As senators say they didn’t know about the presence of U.S. troops (or the number of them) in Niger, some are calling for a review of how Congress gets notified of such actions.
Pennsylvania Democratic Sen. Bob Casey is among the lawmakers who in recent days have said on television they were unaware of the activity in Niger, despite a formal letter about U.S. forces in the region that went to Capitol Hill months ago.
“When you consider what happened here, the four sergeants lost their lives, I think there’s a lot of work that both parties and both branches of government need to do. Not only to stay more informed but to focus on why we’re there and what happened to get to the bottom of this,” Casey told CNN on Monday.
Senate Minority Leader Charles E. Schumer said Sunday he was not aware of the scope of the operations in Niger. The New York Democrat suggested reopening the authorization for use of military force debate.
“We are in a brave new world, you know, there are no set battle plans. You don’t declare war and then fight three weeks later. But having said that, the Constitution says Congress has the power to declare war, and if you’re in a long-term war, Congress ought to keep that ability. So we need to re-examine this. We’re on a AUMF that extends 16 years, from right after we were attacked at the World Trade Center. So I would be for re-examining it,” Schumer said on NBC’s “Meet the Press.”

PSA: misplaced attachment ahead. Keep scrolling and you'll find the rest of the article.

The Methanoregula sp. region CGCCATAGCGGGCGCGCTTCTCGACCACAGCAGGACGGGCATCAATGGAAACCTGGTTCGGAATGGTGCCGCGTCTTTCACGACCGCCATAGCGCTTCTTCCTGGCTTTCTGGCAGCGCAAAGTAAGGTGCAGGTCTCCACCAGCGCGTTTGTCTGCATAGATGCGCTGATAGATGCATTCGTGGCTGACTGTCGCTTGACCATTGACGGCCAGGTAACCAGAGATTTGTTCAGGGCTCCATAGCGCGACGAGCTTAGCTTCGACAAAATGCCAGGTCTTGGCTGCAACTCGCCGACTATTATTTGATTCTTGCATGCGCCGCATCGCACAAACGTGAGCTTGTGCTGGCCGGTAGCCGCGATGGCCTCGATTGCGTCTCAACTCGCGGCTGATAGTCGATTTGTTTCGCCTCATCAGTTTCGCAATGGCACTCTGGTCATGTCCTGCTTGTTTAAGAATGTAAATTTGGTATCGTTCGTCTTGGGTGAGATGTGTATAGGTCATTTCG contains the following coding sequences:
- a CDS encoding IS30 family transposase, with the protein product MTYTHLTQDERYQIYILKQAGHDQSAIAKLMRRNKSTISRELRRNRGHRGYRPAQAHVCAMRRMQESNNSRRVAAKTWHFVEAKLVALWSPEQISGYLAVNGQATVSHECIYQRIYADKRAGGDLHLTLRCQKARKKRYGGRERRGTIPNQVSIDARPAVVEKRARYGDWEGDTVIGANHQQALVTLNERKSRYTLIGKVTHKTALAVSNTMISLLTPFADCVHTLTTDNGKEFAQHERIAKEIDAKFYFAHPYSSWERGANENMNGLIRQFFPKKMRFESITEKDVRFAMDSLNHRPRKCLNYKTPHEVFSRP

Little is publicly known about the deaths of four U.S. soldiers in the West African country, but the reality of American boots on the ground should not have been such a surprise.
Congress was notified of the U.S. work on counterterrorism in the Lake Chad Basin region of Africa, which, as of June 6, included about 645 servicemembers in Niger itself. It’s likely many members of Congress did not read that notification.
It came in a routine letter sent by President Donald Trump to Speaker Paul D. Ryan of Wisconsin and Sen. Orrin G. Hatch of Utah in his capacity as president pro tempore of the Senate.
The June letter also referenced U.S. activity in Somalia against the terrorist group al-Shabab, the basing of U.S. forces in Djibouti for actions in the region, and the better-known actions in places such as Iraq and Afghanistan.
As for the details of what happened in Niger, the Senate Armed Services Committee is looking for more information.
Senate Armed Services Chairman John McCain said during an appearance Monday on ABC’s “The View” that he was still battling with the Trump administration for more details.
The Arizona Republican said the panel was not getting enough information about the operations. His remarks came after he met with Defense Secretary James Mattis on Friday.
South Carolina GOP Sen. Lindsey Graham said McCain, his friend and frequent ally, would be working to solve the problem of insufficient information when U.S. military personnel are killed overseas.
“We don’t know exactly where we’re at in the world, militarily, and what we’re doing. So John McCain is going to try to create a new system to make sure that we can answer the question why were we there, we’ll know how many soldiers are there, and if somebody gets killed there, that we won’t find out about it in the paper,” Graham said on “Meet the Press.”